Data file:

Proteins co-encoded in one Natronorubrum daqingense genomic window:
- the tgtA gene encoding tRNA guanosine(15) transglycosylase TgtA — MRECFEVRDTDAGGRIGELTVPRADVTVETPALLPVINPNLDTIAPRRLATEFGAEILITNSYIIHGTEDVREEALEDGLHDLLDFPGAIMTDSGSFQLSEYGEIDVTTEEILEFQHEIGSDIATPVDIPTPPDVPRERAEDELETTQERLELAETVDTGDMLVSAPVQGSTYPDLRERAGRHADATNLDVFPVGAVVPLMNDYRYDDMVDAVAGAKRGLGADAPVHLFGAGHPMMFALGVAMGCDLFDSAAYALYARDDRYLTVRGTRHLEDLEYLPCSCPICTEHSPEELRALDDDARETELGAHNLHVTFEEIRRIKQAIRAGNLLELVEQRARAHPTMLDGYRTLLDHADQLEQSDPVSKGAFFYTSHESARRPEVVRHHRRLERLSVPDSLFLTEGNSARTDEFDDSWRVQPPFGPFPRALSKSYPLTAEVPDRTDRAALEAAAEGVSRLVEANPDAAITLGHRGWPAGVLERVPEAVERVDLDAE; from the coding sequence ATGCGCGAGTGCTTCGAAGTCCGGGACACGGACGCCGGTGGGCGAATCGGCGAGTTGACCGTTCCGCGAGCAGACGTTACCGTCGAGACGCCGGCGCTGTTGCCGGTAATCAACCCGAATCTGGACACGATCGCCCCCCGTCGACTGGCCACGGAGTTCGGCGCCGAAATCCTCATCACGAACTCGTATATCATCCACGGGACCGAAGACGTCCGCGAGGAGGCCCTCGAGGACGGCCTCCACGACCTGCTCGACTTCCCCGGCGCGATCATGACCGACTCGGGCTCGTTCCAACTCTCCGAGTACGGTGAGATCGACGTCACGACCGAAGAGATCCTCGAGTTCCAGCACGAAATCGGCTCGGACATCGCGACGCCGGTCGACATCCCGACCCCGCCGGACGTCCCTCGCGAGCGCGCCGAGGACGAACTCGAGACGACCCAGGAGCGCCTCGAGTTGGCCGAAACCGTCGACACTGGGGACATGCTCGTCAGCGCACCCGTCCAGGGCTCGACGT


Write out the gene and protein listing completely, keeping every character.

Proteins co-encoded in one Natronorubrum daqingense genomic window:
- the tgtA gene encoding tRNA guanosine(15) transglycosylase TgtA — MRECFEVRDTDAGGRIGELTVPRADVTVETPALLPVINPNLDTIAPRRLATEFGAEILITNSYIIHGTEDVREEALEDGLHDLLDFPGAIMTDSGSFQLSEYGEIDVTTEEILEFQHEIGSDIATPVDIPTPPDVPRERAEDELETTQERLELAETVDTGDMLVSAPVQGSTYPDLRERAGRHADATNLDVFPVGAVVPLMNDYRYDDMVDAVAGAKRGLGADAPVHLFGAGHPMMFALGVAMGCDLFDSAAYALYARDDRYLTVRGTRHLEDLEYLPCSCPICTEHSPEELRALDDDARETELGAHNLHVTFEEIRRIKQAIRAGNLLELVEQRARAHPTMLDGYRTLLDHADQLEQSDPVSKGAFFYTSHESARRPEVVRHHRRLERLSVPDSLFLTEGNSARTDEFDDSWRVQPPFGPFPRALSKSYPLTAEVPDRTDRAALEAAAEGVSRLVEANPDAAITLGHRGWPAGVLERVPEAVERVDLDAE; from the coding sequence ATGCGCGAGTGCTTCGAAGTCCGGGACACGGACGCCGGTGGGCGAATCGGCGAGTTGACCGTTCCGCGAGCAGACGTTACCGTCGAGACGCCGGCGCTGTTGCCGGTAATCAACCCGAATCTGGACACGATCGCCCCCCGTCGACTGGCCACGGAGTTCGGCGCCGAAATCCTCATCACGAACTCGTATATCATCCACGGGACCGAAGACGTCCGCGAGGAGGCCCTCGAGGACGGCCTCCACGACCTGCTCGACTTCCCCGGCGCGATCATGACCGACTCGGGCTCGTTCCAACTCTCCGAGTACGGTGAGATCGACGTCACGACCGAAGAGATCCTCGAGTTCCAGCACGAAATCGGCTCGGACATCGCGACGCCGGTCGACATCCCGACCCCGCCGGACGTCCCTCGCGAGCGCGCCGAGGACGAACTCGAGACGACCCAGGAGCGCCTCGAGTTGGCCGAAACCGTCGACACTGGGGACATGCTCGTCAGCGCACCCGTCCAGGGCTCGACGT